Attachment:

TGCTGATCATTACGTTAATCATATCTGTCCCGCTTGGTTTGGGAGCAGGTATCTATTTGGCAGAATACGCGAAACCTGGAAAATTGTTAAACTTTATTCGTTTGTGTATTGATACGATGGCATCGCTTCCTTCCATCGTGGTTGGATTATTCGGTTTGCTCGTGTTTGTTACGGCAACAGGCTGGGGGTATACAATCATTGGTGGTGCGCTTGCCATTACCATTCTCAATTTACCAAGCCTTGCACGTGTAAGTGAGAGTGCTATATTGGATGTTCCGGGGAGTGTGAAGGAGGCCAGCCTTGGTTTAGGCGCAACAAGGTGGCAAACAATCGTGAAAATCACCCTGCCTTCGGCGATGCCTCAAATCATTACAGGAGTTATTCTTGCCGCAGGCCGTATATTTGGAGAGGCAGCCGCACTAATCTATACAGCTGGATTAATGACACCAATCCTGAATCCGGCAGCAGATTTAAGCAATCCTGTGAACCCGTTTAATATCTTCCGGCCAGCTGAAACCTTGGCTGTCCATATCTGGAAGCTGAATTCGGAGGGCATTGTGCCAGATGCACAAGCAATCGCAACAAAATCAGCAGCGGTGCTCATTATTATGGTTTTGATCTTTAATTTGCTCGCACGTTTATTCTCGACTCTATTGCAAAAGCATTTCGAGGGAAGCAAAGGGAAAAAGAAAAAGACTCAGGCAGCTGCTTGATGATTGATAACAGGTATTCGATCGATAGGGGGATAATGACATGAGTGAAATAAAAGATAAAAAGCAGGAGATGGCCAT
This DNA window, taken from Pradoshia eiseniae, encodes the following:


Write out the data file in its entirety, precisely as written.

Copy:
TGCTGATCATTACGTTAATCATATCTGTCCCGCTTGGTTTGGGAGCAGGTATCTATTTGGCAGAATACGCGAAACCTGGAAAATTGTTAAACTTTATTCGTTTGTGTATTGATACGATGGCATCGCTTCCTTCCATCGTGGTTGGATTATTCGGTTTGCTCGTGTTTGTTACGGCAACAGGCTGGGGGTATACAATCATTGGTGGTGCGCTTGCCATTACCATTCTCAATTTACCAAGCCTTGCACGTGTAAGTGAGAGTGCTATATTGGATGTTCCGGGGAGTGTGAAGGAGGCCAGCCTTGGTTTAGGCGCAACAAGGTGGCAAACAATCGTGAAAATCACCCTGCCTTCGGCGATGCCTCAAATCATTACAGGAGTTATTCTTGCCGCAGGCCGTATATTTGGAGAGGCAGCCGCACTAATCTATACAGCTGGATTAATGACACCAATCCTGAATCCGGCAGCAGATTTAAGCAATCCTGTGAACCCGTTTAATATCTTCCGGCCAGCTGAAACCTTGGCTGTCCATATCTGGAAGCTGAATTCGGAGGGCATTGTGCCAGATGCACAAGCAATCGCAACAAAATCAGCAGCGGTGCTCATTATTATGGTTTTGATCTTTAATTTGCTCGCACGTTTATTCTCGACTCTATTGCAAAAGCATTTCGAGGGAAGCAAAGGGAAAAAGAAAAAGACTCAGGCAGCTGCTTGATGATTGATAACAGGTATTCGATCGATAGGGGGATAATGACATGAGTGAAATAAAAGATAAAAAGCAGGAGATGGCCAT
This DNA window, taken from Pradoshia eiseniae, encodes the following: